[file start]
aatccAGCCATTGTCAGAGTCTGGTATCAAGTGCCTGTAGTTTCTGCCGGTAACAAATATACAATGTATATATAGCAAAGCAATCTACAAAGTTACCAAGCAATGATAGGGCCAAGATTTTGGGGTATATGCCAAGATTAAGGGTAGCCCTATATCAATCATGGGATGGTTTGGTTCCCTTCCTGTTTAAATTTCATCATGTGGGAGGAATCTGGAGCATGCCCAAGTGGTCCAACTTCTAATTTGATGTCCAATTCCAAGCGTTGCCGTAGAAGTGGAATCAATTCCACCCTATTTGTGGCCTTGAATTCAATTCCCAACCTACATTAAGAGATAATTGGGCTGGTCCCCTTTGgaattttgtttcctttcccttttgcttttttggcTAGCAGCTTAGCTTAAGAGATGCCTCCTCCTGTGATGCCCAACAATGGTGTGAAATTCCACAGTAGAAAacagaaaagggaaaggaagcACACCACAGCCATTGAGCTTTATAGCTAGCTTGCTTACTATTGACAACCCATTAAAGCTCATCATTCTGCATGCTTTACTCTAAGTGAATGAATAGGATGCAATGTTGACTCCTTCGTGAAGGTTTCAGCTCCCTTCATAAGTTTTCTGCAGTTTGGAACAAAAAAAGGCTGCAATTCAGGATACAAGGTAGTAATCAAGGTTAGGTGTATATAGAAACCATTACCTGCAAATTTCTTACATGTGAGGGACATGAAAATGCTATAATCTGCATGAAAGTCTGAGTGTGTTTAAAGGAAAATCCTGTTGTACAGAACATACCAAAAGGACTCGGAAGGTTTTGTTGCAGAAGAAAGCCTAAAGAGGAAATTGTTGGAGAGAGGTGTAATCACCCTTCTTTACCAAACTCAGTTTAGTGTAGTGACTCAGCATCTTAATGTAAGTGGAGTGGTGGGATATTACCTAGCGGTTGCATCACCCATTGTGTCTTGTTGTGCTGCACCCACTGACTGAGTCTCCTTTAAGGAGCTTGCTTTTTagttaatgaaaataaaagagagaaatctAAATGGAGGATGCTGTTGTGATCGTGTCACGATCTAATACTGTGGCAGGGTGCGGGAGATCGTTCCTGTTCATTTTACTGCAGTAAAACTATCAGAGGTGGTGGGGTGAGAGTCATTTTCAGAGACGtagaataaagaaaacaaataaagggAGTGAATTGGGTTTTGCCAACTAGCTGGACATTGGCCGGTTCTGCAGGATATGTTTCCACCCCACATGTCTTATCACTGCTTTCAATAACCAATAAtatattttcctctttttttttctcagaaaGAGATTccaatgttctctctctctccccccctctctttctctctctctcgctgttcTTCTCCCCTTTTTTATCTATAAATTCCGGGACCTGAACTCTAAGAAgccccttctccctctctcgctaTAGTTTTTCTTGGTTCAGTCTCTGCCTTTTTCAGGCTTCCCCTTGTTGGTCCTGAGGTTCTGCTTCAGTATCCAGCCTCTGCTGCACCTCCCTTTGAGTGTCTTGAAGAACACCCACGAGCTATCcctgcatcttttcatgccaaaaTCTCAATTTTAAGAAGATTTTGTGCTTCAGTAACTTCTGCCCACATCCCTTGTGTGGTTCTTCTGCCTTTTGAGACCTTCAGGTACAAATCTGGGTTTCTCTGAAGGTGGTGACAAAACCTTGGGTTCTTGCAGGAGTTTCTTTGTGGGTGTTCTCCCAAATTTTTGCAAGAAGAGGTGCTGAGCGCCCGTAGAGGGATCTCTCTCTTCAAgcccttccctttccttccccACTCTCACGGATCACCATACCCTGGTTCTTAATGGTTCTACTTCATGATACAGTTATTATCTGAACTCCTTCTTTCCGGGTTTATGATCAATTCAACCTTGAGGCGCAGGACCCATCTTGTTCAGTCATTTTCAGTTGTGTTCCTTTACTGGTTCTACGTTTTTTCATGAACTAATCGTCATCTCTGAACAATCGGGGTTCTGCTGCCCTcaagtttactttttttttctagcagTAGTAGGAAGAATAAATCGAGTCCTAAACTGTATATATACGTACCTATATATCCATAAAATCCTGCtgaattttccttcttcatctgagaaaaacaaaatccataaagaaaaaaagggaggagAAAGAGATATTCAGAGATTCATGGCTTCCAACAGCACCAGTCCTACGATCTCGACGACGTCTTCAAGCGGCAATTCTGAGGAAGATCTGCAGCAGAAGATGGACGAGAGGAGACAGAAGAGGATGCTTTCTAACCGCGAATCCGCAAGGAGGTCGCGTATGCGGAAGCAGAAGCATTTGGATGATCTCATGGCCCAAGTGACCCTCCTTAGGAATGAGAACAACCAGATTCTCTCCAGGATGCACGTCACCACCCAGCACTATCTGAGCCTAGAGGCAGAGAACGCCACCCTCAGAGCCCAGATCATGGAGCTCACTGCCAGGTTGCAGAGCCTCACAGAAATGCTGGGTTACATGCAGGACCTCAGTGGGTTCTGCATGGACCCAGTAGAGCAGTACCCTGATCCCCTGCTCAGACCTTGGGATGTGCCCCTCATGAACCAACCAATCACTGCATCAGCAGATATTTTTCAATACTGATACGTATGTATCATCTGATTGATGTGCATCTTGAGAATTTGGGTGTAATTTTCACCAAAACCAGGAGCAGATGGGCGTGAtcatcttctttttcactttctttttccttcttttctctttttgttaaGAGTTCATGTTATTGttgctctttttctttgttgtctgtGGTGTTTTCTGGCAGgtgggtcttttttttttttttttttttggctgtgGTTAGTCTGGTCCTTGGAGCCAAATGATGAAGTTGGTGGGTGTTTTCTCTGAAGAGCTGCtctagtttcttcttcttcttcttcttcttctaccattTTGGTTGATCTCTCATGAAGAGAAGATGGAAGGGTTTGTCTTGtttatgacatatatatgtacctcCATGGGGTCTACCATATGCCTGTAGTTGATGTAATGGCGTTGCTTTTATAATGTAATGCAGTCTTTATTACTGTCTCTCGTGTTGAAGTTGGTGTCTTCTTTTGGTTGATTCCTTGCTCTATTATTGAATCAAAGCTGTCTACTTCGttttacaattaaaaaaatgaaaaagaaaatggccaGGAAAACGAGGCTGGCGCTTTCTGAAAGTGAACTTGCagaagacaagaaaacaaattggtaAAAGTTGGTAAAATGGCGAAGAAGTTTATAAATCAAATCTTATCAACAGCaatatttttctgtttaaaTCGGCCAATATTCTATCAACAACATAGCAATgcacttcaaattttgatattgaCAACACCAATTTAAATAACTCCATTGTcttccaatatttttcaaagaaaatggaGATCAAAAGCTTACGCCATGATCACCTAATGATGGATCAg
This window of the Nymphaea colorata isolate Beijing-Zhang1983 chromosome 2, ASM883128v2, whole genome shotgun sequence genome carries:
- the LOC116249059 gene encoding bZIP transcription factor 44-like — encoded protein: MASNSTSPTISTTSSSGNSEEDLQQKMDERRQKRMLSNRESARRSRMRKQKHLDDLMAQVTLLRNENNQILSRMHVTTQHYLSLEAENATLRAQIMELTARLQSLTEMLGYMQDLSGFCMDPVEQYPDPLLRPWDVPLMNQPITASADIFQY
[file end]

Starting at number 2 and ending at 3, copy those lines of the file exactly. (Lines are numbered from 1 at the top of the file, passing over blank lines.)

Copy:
This window of the Nymphaea colorata isolate Beijing-Zhang1983 chromosome 2, ASM883128v2, whole genome shotgun sequence genome carries:
- the LOC116249059 gene encoding bZIP transcription factor 44-like — encoded protein: MASNSTSPTISTTSSSGNSEEDLQQKMDERRQKRMLSNRESARRSRMRKQKHLDDLMAQVTLLRNENNQILSRMHVTTQHYLSLEAENATLRAQIMELTARLQSLTEMLGYMQDLSGFCMDPVEQYPDPLLRPWDVPLMNQPITASADIFQY